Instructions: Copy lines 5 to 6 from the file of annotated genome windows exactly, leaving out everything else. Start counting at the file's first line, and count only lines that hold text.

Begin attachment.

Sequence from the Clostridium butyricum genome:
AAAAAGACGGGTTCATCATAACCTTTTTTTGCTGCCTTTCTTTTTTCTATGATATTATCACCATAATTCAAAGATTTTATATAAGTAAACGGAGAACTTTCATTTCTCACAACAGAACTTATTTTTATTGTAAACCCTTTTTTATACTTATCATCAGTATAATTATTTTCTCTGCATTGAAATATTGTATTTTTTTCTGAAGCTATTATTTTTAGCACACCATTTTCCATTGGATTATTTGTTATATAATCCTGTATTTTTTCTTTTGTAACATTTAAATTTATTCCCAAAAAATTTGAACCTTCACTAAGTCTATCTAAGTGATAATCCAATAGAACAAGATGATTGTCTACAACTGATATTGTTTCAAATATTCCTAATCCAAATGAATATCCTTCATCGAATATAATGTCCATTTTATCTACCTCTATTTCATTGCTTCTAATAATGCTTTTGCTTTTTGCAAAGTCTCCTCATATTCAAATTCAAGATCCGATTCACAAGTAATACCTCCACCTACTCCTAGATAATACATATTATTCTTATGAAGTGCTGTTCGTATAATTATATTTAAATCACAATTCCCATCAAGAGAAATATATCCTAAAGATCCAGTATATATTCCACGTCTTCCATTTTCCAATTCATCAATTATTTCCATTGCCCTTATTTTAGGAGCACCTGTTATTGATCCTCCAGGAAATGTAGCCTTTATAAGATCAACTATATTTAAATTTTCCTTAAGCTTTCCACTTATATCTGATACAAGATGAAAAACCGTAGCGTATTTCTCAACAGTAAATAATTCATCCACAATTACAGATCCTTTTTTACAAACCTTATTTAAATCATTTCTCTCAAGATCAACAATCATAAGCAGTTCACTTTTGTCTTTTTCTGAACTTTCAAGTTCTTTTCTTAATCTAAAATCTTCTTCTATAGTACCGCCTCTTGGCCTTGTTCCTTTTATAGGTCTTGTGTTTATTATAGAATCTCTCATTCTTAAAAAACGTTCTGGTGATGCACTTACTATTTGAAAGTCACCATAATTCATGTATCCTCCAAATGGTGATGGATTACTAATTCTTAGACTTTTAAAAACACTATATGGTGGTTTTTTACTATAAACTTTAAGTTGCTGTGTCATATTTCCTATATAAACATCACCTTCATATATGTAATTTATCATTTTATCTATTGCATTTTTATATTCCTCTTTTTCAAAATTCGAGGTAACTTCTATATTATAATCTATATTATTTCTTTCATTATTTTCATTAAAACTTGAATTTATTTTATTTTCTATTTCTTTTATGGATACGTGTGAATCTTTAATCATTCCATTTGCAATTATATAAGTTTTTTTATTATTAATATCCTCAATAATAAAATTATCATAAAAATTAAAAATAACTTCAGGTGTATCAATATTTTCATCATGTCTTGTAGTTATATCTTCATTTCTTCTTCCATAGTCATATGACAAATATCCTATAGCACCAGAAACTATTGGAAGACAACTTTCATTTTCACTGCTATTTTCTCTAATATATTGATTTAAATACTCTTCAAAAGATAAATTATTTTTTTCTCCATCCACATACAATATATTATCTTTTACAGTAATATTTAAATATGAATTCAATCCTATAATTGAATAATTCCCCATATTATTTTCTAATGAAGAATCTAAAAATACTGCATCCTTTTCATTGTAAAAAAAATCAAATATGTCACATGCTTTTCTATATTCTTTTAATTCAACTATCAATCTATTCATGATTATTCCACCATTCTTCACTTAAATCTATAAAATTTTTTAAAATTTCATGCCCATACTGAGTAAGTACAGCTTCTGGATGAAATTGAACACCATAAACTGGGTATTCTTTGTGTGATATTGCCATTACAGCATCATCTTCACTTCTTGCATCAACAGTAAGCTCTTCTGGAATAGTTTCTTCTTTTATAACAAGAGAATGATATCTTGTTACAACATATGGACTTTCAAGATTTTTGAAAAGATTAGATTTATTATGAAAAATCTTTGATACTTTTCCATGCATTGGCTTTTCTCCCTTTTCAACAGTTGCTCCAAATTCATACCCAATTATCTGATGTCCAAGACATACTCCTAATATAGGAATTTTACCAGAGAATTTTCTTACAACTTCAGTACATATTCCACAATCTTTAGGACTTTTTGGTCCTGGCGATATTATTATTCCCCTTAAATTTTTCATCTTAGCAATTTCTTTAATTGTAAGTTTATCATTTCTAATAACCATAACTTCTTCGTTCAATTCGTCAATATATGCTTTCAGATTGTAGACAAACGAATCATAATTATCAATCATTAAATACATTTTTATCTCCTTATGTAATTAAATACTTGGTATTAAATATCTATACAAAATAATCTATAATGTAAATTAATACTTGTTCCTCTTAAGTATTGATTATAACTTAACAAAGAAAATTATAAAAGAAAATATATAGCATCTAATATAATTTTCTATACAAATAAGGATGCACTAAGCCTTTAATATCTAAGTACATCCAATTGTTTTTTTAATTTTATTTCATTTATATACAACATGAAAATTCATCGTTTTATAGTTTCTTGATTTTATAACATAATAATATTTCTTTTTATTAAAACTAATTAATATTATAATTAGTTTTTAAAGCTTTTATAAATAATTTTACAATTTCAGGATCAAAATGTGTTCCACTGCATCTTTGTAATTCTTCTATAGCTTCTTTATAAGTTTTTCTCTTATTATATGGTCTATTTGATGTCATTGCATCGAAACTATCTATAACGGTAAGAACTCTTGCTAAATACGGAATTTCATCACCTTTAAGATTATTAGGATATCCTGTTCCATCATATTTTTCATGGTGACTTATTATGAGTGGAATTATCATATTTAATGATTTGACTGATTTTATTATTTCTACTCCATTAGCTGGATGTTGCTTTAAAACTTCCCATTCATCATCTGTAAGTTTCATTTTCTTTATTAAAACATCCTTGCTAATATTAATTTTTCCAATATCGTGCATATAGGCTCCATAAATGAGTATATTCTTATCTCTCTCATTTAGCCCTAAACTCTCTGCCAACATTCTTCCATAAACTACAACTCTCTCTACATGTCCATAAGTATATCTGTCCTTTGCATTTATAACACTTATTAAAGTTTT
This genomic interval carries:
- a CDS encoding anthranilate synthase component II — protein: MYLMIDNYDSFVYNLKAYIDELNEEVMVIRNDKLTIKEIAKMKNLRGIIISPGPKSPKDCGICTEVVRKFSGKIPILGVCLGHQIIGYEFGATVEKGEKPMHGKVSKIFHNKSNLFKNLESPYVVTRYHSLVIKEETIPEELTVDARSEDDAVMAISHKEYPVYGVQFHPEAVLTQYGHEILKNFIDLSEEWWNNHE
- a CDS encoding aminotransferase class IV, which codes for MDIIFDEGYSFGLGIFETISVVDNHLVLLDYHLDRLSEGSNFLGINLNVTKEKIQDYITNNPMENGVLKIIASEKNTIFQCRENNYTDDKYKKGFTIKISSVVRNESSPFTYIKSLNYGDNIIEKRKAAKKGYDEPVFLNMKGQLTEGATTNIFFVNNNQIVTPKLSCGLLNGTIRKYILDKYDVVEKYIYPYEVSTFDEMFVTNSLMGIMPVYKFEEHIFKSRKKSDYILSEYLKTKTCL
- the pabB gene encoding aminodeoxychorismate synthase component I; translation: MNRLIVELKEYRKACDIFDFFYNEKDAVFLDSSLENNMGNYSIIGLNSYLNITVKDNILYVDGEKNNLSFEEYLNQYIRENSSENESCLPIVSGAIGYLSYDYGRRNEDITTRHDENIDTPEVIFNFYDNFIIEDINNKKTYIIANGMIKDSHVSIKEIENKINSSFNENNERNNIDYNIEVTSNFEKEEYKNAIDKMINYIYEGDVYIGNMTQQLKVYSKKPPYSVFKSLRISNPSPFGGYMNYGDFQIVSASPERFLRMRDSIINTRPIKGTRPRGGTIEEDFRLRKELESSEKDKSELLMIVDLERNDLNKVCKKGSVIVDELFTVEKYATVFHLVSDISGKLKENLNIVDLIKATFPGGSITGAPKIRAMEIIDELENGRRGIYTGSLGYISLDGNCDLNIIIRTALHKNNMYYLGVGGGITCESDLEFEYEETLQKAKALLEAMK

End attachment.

- a CDS encoding aminotransferase class IV, which codes for MDIIFDEGYSFGLGIFETISVVDNHLVLLDYHLDRLSEGSNFLGINLNVTKEKIQDYITNNPMENGVLKIIASEKNTIFQCRENNYTDDKYKKGFTIKISSVVRNESSPFTYIKSLNYGDNIIEKRKAAKKGYDEPVFLNMKGQLTEGATTNIFFVNNNQIVTPKLSCGLLNGTIRKYILDKYDVVEKYIYPYEVSTFDEMFVTNSLMGIMPVYKFEEHIFKSRKKSDYILSEYLKTKTCL
- the pabB gene encoding aminodeoxychorismate synthase component I; translation: MNRLIVELKEYRKACDIFDFFYNEKDAVFLDSSLENNMGNYSIIGLNSYLNITVKDNILYVDGEKNNLSFEEYLNQYIRENSSENESCLPIVSGAIGYLSYDYGRRNEDITTRHDENIDTPEVIFNFYDNFIIEDINNKKTYIIANGMIKDSHVSIKEIENKINSSFNENNERNNIDYNIEVTSNFEKEEYKNAIDKMINYIYEGDVYIGNMTQQLKVYSKKPPYSVFKSLRISNPSPFGGYMNYGDFQIVSASPERFLRMRDSIINTRPIKGTRPRGGTIEEDFRLRKELESSEKDKSELLMIVDLERNDLNKVCKKGSVIVDELFTVEKYATVFHLVSDISGKLKENLNIVDLIKATFPGGSITGAPKIRAMEIIDELENGRRGIYTGSLGYISLDGNCDLNIIIRTALHKNNMYYLGVGGGITCESDLEFEYEETLQKAKALLEAMK